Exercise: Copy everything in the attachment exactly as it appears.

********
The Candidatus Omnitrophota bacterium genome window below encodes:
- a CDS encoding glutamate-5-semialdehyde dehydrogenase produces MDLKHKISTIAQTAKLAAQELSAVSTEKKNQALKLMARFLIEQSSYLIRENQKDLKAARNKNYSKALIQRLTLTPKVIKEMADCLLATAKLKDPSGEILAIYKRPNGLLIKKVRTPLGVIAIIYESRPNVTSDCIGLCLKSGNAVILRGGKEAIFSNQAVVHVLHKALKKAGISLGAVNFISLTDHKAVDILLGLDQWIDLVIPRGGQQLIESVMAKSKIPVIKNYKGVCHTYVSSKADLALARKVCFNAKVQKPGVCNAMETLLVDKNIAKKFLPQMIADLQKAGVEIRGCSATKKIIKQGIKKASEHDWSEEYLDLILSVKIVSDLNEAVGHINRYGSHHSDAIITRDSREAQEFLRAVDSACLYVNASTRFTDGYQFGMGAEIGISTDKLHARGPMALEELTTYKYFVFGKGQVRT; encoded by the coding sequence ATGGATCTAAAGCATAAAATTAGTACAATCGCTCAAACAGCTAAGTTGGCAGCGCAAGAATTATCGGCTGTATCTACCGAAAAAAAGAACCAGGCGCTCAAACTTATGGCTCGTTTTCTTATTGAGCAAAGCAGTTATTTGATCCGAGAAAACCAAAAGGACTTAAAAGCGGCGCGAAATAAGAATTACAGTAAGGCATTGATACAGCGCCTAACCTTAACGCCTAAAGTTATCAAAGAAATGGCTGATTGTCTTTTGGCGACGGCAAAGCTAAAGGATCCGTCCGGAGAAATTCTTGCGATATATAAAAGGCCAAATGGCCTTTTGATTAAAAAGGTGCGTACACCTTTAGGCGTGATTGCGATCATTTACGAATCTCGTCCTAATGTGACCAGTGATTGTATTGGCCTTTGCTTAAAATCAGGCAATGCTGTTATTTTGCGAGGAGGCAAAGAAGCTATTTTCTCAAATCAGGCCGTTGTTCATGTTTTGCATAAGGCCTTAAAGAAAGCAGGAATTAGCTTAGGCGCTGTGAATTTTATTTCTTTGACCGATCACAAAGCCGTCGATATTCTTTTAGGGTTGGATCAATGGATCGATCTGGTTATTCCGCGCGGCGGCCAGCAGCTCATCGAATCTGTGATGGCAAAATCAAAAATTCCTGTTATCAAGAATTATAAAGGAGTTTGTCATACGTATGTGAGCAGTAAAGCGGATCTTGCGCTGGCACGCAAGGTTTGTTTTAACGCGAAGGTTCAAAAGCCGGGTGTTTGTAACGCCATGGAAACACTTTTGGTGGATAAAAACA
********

The Candidatus Omnitrophota bacterium genome window below encodes:
- a CDS encoding glutamate-5-semialdehyde dehydrogenase produces MDLKHKISTIAQTAKLAAQELSAVSTEKKNQALKLMARFLIEQSSYLIRENQKDLKAARNKNYSKALIQRLTLTPKVIKEMADCLLATAKLKDPSGEILAIYKRPNGLLIKKVRTPLGVIAIIYESRPNVTSDCIGLCLKSGNAVILRGGKEAIFSNQAVVHVLHKALKKAGISLGAVNFISLTDHKAVDILLGLDQWIDLVIPRGGQQLIESVMAKSKIPVIKNYKGVCHTYVSSKADLALARKVCFNAKVQKPGVCNAMETLLVDKNIAKKFLPQMIADLQKAGVEIRGCSATKKIIKQGIKKASEHDWSEEYLDLILSVKIVSDLNEAVGHINRYGSHHSDAIITRDSREAQEFLRAVDSACLYVNASTRFTDGYQFGMGAEIGISTDKLHARGPMALEELTTYKYFVFGKGQVRT; encoded by the coding sequence ATGGATCTAAAGCATAAAATTAGTACAATCGCTCAAACAGCTAAGTTGGCAGCGCAAGAATTATCGGCTGTATCTACCGAAAAAAAGAACCAGGCGCTCAAACTTATGGCTCGTTTTCTTATTGAGCAAAGCAGTTATTTGATCCGAGAAAACCAAAAGGACTTAAAAGCGGCGCGAAATAAGAATTACAGTAAGGCATTGATACAGCGCCTAACCTTAACGCCTAAAGTTATCAAAGAAATGGCTGATTGTCTTTTGGCGACGGCAAAGCTAAAGGATCCGTCCGGAGAAATTCTTGCGATATATAAAAGGCCAAATGGCCTTTTGATTAAAAAGGTGCGTACACCTTTAGGCGTGATTGCGATCATTTACGAATCTCGTCCTAATGTGACCAGTGATTGTATTGGCCTTTGCTTAAAATCAGGCAATGCTGTTATTTTGCGAGGAGGCAAAGAAGCTATTTTCTCAAATCAGGCCGTTGTTCATGTTTTGCATAAGGCCTTAAAGAAAGCAGGAATTAGCTTAGGCGCTGTGAATTTTATTTCTTTGACCGATCACAAAGCCGTCGATATTCTTTTAGGGTTGGATCAATGGATCGATCTGGTTATTCCGCGCGGCGGCCAGCAGCTCATCGAATCTGTGATGGCAAAATCAAAAATTCCTGTTATCAAGAATTATAAAGGAGTTTGTCATACGTATGTGAGCAGTAAAGCGGATCTTGCGCTGGCACGCAAGGTTTGTTTTAACGCGAAGGTTCAAAAGCCGGGTGTTTGTAACGCCATGGAAACACTTTTGGTGGATAAAAACA